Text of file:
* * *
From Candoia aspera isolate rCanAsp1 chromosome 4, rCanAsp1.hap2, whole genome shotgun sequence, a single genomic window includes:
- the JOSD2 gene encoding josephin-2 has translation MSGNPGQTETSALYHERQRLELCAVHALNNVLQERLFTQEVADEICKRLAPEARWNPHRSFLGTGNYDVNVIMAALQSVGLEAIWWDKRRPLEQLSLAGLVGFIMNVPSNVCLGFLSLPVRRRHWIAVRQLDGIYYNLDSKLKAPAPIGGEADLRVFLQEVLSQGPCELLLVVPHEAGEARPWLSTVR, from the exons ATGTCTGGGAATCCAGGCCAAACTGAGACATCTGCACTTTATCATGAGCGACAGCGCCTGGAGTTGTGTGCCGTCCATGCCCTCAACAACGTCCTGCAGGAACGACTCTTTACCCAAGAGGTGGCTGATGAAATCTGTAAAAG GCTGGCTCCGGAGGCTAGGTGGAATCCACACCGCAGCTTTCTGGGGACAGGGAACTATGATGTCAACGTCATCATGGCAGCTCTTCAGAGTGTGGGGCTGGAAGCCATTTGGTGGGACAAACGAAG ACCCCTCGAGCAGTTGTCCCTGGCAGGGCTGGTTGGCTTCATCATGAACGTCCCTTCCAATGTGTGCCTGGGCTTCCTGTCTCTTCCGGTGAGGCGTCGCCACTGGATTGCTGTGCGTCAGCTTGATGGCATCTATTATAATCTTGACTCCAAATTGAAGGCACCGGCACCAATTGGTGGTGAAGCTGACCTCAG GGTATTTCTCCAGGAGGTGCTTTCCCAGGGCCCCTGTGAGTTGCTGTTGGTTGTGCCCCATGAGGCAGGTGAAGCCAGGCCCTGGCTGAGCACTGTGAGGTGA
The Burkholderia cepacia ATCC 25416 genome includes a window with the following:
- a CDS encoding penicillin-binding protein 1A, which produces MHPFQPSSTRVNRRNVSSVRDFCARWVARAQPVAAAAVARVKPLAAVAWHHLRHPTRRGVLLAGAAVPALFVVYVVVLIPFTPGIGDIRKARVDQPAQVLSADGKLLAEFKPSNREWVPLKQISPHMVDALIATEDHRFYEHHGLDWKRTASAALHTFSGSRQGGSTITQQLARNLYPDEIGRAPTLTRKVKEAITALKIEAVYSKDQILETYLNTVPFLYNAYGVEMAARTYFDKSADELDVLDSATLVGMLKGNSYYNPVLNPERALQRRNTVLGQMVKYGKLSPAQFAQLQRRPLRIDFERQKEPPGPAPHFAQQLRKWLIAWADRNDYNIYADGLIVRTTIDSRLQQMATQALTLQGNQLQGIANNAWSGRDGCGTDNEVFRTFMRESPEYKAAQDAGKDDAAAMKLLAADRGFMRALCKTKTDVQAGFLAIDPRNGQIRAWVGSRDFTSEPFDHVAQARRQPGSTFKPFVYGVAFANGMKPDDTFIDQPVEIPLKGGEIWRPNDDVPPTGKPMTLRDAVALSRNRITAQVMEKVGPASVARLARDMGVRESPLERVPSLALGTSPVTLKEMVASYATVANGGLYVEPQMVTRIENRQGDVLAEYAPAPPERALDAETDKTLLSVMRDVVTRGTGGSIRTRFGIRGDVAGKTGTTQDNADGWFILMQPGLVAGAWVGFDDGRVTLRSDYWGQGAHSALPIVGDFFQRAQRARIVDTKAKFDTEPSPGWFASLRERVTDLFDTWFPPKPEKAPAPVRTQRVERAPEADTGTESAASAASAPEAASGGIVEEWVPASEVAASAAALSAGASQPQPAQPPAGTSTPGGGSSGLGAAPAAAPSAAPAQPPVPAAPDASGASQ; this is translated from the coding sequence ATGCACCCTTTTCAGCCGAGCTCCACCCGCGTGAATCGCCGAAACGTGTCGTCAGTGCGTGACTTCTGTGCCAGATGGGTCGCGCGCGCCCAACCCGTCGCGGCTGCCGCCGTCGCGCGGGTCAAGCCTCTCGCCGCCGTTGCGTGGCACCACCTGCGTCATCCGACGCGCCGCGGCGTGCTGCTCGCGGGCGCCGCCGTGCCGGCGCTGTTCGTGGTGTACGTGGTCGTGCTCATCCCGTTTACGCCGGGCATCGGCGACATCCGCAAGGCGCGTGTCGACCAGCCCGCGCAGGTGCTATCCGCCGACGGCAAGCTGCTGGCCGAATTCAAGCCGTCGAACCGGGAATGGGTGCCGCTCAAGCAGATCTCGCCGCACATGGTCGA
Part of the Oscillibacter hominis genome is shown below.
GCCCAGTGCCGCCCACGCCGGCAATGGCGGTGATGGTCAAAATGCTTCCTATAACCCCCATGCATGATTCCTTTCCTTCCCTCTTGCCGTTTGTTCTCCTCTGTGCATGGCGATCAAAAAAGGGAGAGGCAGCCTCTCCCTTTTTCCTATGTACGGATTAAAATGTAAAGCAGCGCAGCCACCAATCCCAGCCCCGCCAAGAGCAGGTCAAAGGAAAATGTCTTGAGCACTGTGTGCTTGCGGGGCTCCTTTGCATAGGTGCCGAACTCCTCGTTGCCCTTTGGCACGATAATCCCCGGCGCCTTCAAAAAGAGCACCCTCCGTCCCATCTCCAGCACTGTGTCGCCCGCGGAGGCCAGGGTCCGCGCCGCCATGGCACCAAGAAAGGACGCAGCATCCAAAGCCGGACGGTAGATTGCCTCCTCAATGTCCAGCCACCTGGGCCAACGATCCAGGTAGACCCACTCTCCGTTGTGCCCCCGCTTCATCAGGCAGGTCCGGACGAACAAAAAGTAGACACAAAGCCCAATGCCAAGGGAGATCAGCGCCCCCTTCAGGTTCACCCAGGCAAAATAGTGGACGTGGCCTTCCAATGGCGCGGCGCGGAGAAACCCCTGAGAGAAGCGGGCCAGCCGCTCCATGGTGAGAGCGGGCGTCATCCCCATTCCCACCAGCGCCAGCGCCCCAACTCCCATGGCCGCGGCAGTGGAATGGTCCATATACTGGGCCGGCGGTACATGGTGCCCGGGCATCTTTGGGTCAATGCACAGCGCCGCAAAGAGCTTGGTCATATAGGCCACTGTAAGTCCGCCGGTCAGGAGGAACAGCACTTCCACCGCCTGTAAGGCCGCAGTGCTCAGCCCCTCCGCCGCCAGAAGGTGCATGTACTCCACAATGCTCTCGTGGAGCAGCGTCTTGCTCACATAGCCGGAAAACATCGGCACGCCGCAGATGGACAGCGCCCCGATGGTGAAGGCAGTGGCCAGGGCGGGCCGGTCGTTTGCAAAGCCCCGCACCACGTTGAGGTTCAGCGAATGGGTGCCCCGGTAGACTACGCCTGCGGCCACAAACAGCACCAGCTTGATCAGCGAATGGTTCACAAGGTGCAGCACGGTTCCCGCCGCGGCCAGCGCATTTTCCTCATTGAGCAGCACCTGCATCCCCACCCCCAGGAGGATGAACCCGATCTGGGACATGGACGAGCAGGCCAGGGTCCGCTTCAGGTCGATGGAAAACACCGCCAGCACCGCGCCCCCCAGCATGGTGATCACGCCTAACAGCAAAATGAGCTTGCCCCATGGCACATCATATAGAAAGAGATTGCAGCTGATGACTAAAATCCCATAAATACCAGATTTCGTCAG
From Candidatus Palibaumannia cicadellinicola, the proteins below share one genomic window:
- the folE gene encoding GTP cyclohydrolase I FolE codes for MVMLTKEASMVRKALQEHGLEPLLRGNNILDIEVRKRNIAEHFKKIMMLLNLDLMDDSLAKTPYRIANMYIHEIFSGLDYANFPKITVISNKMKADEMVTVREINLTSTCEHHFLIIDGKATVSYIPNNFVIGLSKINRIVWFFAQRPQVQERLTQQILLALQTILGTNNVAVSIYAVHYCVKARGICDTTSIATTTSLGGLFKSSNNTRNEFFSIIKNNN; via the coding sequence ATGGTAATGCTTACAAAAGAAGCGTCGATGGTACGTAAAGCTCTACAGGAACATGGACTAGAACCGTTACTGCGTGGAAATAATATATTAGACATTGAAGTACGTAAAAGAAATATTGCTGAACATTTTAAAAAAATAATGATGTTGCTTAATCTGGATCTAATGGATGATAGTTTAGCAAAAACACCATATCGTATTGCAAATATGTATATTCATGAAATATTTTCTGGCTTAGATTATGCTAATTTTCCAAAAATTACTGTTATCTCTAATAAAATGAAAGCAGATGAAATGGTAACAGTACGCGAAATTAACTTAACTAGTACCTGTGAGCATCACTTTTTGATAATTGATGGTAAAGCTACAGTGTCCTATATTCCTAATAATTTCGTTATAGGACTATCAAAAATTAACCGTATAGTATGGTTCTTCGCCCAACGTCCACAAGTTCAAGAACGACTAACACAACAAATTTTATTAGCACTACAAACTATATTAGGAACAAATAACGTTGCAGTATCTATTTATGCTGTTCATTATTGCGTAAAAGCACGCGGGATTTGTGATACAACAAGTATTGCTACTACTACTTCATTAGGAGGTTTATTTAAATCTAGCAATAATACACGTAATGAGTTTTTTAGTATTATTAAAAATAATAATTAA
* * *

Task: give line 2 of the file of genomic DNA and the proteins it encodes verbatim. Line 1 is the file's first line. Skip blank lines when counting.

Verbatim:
- the JOSD2 gene encoding josephin-2 has translation MSGNPGQTETSALYHERQRLELCAVHALNNVLQERLFTQEVADEICKRLAPEARWNPHRSFLGTGNYDVNVIMAALQSVGLEAIWWDKRRPLEQLSLAGLVGFIMNVPSNVCLGFLSLPVRRRHWIAVRQLDGIYYNLDSKLKAPAPIGGEADLRVFLQEVLSQGPCELLLVVPHEAGEARPWLSTVR, from the exons ATGTCTGGGAATCCAGGCCAAACTGAGACATCTGCACTTTATCATGAGCGACAGCGCCTGGAGTTGTGTGCCGTCCATGCCCTCAACAACGTCCTGCAGGAACGACTCTTTACCCAAGAGGTGGCTGATGAAATCTGTAAAAG GCTGGCTCCGGAGGCTAGGTGGAATCCACACCGCAGCTTTCTGGGGACAGGGAACTATGATGTCAACGTCATCATGGCAGCTCTTCAGAGTGTGGGGCTGGAAGCCATTTGGTGGGACAAACGAAG ACCCCTCGAGCAGTTGTCCCTGGCAGGGCTGGTTGGCTTCATCATGAACGTCCCTTCCAATGTGTGCCTGGGCTTCCTGTCTCTTCCGGTGAGGCGTCGCCACTGGATTGCTGTGCGTCAGCTTGATGGCATCTATTATAATCTTGACTCCAAATTGAAGGCACCGGCACCAATTGGTGGTGAAGCTGACCTCAG GGTATTTCTCCAGGAGGTGCTTTCCCAGGGCCCCTGTGAGTTGCTGTTGGTTGTGCCCCATGAGGCAGGTGAAGCCAGGCCCTGGCTGAGCACTGTGAGGTGA